This is the second year in a row I've traveled up to Waco for Tim Neckar's gem of a race.  To those unfamiliar with Cameron Park, your reaction to the Waco 5-0 might be the same as my initial reaction:  the mention of "Waco" doesn't immediately conjure up the term "trail race."  Ahhh, but you would be wrong.  The trails of Cameron Park are some of the most delightful trails I've been on - hilly, rocky, twisted, nasty, brutal, and a total blast to run.  It's the Ho Chi Mihn on steroids.  And Tim - who has obviously attended the Joe P. / Bandera school of course design - layed out the course (three 10.33 mile loops) to take advantage of only the best (or worst) the park has to offer.  The first three miles of the 10.33 mile loop is an absolute killer - a couple of steep (almost hands & knees at a couple of spots), longish climbs, followed by similarly steep, twisting descents, and a relentless, remorseless series of 20' - 40' roller coasters, some rocky, some rooty, all guaranteed to frustrate any sense of rhythm you hope to fall into.  The middle 3-4 miles settles down a bit and offers some longer stretches of gentle terrain (with plenty of nastiness mixed in), but the final three miles ends with more roller coasters, a stunning bamboo forest (yeah, in Waco), and (new this year) a truly masochistic climb up "Jacob's Ladder," a cruel collection of stairs of varying heights and vertigo-inducing steepness.  Nice touch.  Thanks Tim.
               
              My race:  Loop 1:  a cold-finger start, followed by relaxed running and good conversation (much of it with Clea C. of Austin and Ryan V. of Ft. Worth [and El Scorcho fame]) that brought us back to the S/F in a hair over two hours.  After a quick call home to check on the flu-ravaged family, Loop 2 started fine, but midway through my "strategy" of bombing the downhills early on caught up to me and very painful hip flexor forced me into a shuffle by mile 16.  Kim's last-minute decision to drop down to the 20 miler became my even more last-minute decision, and discretion being the better part of valor, I chose fajitas and beer over continued pain (and possible injury).  Beer over pain is always a wise call.  So, my Waco 5-0 was actually a Waco 20.66.  A blast all the same.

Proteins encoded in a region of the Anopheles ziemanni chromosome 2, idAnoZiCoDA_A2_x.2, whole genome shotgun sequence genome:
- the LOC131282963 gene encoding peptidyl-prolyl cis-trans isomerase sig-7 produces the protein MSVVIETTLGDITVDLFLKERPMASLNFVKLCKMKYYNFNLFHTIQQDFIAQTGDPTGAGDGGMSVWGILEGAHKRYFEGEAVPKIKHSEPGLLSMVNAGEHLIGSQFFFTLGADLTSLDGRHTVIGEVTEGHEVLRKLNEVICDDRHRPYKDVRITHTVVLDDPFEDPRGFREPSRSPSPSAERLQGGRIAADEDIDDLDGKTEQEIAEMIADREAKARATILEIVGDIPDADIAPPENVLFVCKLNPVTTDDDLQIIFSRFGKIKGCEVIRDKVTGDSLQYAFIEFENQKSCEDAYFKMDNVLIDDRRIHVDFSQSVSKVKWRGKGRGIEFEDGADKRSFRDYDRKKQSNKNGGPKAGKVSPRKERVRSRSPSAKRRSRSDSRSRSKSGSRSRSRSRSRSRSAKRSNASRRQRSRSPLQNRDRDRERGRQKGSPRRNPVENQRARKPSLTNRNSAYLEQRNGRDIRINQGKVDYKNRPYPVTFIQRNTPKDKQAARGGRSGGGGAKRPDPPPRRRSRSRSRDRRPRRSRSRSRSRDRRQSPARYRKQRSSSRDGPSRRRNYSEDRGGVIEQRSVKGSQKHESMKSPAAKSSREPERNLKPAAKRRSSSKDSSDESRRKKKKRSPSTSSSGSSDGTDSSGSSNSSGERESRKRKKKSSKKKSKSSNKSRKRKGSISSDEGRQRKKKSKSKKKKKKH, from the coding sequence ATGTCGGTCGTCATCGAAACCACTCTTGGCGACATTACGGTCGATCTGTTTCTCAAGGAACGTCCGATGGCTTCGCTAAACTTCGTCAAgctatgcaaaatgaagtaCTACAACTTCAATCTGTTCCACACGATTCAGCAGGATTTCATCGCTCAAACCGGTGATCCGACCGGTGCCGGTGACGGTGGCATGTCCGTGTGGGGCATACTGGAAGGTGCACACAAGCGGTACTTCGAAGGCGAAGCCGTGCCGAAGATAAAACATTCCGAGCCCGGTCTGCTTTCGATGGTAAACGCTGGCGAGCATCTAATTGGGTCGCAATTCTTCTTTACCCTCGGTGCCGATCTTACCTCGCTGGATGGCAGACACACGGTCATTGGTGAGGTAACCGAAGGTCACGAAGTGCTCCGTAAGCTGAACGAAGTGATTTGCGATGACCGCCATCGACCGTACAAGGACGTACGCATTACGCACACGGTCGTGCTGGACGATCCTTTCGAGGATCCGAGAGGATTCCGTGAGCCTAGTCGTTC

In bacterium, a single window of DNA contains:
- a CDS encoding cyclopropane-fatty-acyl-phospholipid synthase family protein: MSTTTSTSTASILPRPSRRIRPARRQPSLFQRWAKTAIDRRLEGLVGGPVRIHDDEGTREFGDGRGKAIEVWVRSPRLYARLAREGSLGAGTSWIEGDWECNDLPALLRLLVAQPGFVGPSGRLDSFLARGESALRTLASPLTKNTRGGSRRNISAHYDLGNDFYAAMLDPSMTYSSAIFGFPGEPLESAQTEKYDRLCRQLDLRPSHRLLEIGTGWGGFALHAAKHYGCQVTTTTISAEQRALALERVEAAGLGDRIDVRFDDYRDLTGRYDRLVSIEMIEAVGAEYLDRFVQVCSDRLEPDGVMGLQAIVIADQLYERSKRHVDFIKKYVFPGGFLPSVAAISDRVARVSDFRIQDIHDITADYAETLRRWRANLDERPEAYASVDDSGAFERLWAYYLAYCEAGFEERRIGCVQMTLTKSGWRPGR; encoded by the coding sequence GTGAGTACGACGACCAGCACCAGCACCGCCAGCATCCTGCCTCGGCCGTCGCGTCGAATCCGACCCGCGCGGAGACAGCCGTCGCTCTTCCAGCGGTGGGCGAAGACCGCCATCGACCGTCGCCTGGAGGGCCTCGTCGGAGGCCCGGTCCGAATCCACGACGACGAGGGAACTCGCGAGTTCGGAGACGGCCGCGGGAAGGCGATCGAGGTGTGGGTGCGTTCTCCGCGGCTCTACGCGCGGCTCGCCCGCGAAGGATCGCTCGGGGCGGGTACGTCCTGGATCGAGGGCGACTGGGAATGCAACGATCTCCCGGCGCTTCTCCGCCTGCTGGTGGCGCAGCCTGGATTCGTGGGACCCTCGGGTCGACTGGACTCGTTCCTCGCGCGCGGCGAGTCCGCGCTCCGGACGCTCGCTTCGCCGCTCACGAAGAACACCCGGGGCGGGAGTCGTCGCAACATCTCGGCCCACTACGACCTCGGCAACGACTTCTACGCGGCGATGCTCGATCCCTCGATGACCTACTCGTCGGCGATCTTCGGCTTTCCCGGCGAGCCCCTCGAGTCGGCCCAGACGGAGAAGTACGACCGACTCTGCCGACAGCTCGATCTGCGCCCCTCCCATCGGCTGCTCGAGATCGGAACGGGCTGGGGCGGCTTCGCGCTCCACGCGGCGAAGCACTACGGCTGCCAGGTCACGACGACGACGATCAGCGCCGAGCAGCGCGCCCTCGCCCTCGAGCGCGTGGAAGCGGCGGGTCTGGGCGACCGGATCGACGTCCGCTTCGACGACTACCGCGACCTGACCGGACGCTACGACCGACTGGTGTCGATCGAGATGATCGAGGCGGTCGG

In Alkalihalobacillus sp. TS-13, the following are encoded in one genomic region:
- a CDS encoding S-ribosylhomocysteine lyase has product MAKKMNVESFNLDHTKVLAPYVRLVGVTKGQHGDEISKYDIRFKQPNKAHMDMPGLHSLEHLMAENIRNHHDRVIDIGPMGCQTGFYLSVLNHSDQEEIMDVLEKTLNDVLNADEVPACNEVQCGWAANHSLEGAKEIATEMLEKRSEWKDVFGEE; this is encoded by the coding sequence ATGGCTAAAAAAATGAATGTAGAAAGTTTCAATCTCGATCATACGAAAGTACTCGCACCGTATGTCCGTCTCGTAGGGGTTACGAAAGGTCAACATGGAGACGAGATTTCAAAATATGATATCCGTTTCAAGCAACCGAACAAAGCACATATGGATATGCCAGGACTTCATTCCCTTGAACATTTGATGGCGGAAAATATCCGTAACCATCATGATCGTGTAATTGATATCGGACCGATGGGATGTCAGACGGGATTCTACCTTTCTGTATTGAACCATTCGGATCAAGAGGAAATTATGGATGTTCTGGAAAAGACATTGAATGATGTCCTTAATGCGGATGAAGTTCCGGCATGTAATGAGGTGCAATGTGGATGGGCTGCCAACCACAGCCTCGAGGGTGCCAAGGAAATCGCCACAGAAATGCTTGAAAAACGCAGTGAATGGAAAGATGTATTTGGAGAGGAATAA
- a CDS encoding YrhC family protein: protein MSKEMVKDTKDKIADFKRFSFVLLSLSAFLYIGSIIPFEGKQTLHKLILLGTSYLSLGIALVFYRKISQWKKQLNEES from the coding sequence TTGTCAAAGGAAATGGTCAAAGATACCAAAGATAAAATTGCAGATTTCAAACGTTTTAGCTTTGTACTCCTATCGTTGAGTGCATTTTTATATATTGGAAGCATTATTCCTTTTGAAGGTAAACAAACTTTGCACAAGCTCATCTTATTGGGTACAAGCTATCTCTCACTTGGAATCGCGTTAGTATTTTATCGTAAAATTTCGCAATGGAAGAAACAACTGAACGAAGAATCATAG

I can't recommend this race more highly - I hope we can get a bigger contingent of Houston runners there next year.  In addition to the fantastic course and wonderful organization, logistically it's so easy.  Rooms in Waco are plentiful and cheap this time of year.  Parking is ample and basically on top of the start/finish.  The food is absolutely first-rate.  And did I mention that there was lots of post-race beer?  Finally, for now, the race is small enough that it still has a really laid-back, super-friendly vibe.  All good. 
               
              Cheers,
               
              Miles